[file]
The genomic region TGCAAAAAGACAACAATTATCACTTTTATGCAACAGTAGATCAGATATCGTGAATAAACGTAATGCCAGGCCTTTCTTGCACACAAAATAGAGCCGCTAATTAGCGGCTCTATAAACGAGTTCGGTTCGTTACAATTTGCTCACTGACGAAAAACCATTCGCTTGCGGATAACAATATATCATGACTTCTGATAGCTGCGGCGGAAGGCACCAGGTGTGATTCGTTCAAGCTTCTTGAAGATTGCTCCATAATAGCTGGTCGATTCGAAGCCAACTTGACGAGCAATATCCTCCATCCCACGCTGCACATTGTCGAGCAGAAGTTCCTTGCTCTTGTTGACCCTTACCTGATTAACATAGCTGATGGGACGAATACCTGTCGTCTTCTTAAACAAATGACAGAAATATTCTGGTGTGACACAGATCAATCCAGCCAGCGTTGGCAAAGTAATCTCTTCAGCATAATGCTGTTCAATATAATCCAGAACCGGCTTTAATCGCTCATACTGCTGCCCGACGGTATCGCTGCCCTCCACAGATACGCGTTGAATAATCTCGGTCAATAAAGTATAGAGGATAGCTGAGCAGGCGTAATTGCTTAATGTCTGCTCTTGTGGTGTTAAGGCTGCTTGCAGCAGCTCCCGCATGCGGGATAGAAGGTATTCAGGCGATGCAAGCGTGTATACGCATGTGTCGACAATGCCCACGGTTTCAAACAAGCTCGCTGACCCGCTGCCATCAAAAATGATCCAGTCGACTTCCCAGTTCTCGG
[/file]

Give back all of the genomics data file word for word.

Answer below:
The genomic region TGCAAAAAGACAACAATTATCACTTTTATGCAACAGTAGATCAGATATCGTGAATAAACGTAATGCCAGGCCTTTCTTGCACACAAAATAGAGCCGCTAATTAGCGGCTCTATAAACGAGTTCGGTTCGTTACAATTTGCTCACTGACGAAAAACCATTCGCTTGCGGATAACAATATATCATGACTTCTGATAGCTGCGGCGGAAGGCACCAGGTGTGATTCGTTCAAGCTTCTTGAAGATTGCTCCATAATAGCTGGTCGATTCGAAGCCAACTTGACGAGCAATATCCTCCATCCCACGCTGCACATTGTCGAGCAGAAGTTCCTTGCTCTTGTTGACCCTTACCTGATTAACATAGCTGATGGGACGAATACCTGTCGTCTTCTTAAACAAATGACAGAAATATTCTGGTGTGACACAGATCAATCCAGCCAGCGTTGGCAAAGTAATCTCTTCAGCATAATGCTGTTCAATATAATCCAGAACCGGCTTTAATCGCTCATACTGCTGCCCGACGGTATCGCTGCCCTCCACAGATACGCGTTGAATAATCTCGGTCAATAAAGTATAGAGGATAGCTGAGCAGGCGTAATTGCTTAATGTCTGCTCTTGTGGTGTTAAGGCTGCTTGCAGCAGCTCCCGCATGCGGGATAGAAGGTATTCAGGCGATGCAAGCGTGTATACGCATGTGTCGACAATGCCCACGGTTTCAAACAAGCTCGCTGACCCGCTGCCATCAAAAATGATCCAGTCGACTTCCCAGTTCTCGG